Origins of Telemedicine
Telemedicine has been around for decades. However, the recent stay at home orders issued during the COVID-19 pandemic have increased the momentum of use. Interestingly, an 1879 Lancet article discussed the benefits of using the telephone to reduce unnecessary office visits. Additionally, in 1925, the cover of a Science and Innovation magazine depicted a physician treating a patient by radio while envisioning a device which would allow the remote video examination of a patient (Nesbitt, 2012).
Telemedicine Versus Telehealth
Telemedicine and telehealth are often used interchangeably but have slightly different meanings. The American Academy of Family Physicians (AAFP) defines telemedicine as the practice of medicine using technology to deliver care at a distance. While telehealth has a broader scope and includes both clinical and nonclinical services. What is most important to understand, however, is that telemedicine has the ability to expand health care access to people who might otherwise forgo care or those people who face barriers in getting to a health care clinic.
Telemedicine is growing fast. A recent 2020 Pipslay Survey asked 30,343 Americans about their awareness of telemedicine. It was reported that 77% are aware of it, 46% have personally used it, and 71% have even given positive reviews about their experience. As telemedicine is quickly gaining momentum, it is wise to note that it should not be used as a full replacement for in-person visits, but rather as a tool to make health care more accessible, to enhance patient monitoring, and to build trust with practitioners.
Benefits of Telemedicine
There is a growing need to provide health care services at a distance. Some of the benefits of telemedicine are that it eliminates close contact and the spread of infection, it allows quick access to medical professionals and services anywhere, it is time saving, it is cost effective, it reduces the burden on hospitals and staff, and it leads to increased engagement between doctors and patients.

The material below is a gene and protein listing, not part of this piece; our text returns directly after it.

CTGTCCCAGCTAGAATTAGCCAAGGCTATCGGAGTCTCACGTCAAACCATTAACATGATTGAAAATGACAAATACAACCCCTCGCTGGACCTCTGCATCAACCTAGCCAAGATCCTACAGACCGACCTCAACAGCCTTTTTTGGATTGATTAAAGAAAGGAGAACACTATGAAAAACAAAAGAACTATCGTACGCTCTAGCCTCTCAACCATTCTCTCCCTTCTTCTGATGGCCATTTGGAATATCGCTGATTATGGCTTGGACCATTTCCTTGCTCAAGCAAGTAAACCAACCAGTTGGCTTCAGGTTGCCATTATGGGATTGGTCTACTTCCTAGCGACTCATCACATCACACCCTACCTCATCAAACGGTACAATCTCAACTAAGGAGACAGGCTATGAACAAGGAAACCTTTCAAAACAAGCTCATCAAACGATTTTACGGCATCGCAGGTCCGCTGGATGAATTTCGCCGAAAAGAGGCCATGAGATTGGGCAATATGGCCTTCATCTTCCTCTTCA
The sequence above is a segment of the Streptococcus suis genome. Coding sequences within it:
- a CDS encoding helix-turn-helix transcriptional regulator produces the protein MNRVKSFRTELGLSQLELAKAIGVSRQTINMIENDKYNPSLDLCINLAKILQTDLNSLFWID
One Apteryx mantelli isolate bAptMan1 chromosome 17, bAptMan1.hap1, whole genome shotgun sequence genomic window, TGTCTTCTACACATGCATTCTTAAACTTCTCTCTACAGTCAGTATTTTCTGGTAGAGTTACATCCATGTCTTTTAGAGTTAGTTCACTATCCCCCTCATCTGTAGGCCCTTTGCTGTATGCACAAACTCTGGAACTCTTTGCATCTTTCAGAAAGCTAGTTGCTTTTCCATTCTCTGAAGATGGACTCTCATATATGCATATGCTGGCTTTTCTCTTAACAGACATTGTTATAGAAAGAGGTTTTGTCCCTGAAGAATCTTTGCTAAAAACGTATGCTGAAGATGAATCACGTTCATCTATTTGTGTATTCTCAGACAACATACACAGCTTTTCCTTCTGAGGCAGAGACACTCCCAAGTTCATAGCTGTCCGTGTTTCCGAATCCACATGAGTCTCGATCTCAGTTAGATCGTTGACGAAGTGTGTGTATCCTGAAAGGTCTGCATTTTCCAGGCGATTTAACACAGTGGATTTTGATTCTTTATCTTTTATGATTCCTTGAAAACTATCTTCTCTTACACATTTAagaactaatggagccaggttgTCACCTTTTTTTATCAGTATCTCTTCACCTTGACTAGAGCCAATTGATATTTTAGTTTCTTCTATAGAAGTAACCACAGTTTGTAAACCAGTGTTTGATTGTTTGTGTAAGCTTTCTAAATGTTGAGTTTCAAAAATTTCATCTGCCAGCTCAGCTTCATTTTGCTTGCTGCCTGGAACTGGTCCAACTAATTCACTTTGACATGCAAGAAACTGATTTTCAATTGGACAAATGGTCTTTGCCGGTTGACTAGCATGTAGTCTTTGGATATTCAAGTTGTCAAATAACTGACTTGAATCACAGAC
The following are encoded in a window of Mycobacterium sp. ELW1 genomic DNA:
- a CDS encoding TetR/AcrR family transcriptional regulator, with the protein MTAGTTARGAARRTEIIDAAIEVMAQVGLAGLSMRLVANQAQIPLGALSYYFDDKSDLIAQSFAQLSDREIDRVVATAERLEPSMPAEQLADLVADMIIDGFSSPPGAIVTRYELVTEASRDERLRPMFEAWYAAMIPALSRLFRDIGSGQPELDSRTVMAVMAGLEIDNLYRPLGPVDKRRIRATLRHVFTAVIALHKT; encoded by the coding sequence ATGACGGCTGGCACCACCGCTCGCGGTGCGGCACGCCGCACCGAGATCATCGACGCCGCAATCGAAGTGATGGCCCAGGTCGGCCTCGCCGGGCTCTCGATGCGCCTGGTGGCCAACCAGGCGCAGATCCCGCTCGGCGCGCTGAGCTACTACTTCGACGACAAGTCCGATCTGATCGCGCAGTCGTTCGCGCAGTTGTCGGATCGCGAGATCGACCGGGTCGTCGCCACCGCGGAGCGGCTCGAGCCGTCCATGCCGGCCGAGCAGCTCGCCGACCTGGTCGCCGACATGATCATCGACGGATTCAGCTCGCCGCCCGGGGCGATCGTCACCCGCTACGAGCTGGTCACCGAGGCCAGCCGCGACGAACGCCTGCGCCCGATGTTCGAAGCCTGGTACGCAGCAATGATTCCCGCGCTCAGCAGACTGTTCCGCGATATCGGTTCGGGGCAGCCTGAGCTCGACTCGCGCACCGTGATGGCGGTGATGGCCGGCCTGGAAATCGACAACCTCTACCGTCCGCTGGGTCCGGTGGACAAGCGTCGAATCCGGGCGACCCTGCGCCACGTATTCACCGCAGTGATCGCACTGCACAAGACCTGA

Considerations for Implementation
When developing a telemedicine program, one must consider marrying digital and/or virtual care with physical care. It is important that the providers trust the system and recommend its use to patients. Considerations to keep in mind when developing a telemedicine program are:
- decide what you are trying to achieve with the telemedicine system
- research available resources
- assess technological needs
- develop a detailed plan for implementation
- implement and test the plan
Above all else, it is important to remember that telemedicine is a process, not a destination.
Security is a Must
The security of protected health information is key in promoting the use of telemedicine services by patients. When developing a telemedicine system, it is important to make privacy and security top priorities. This can be done by choosing a top of the line technology product and ensuring effective service management of the product, fostering relationships with patients, and being transparent about how their data is collected and used.
Reality of Telemedicine
The promise of providing more efficient, less costly, and less risky health care services is no longer a science fiction dream. The availability of technology has brought telemedicine to the forefront of health care delivery. Now that the benefits of telemedicine are widely known, health care providers are being forced to re-examine their approach to care. In the midst of this transformation, nurses have the responsibility and obligation to keep up with these advancements to provide the best care and service to our patients.
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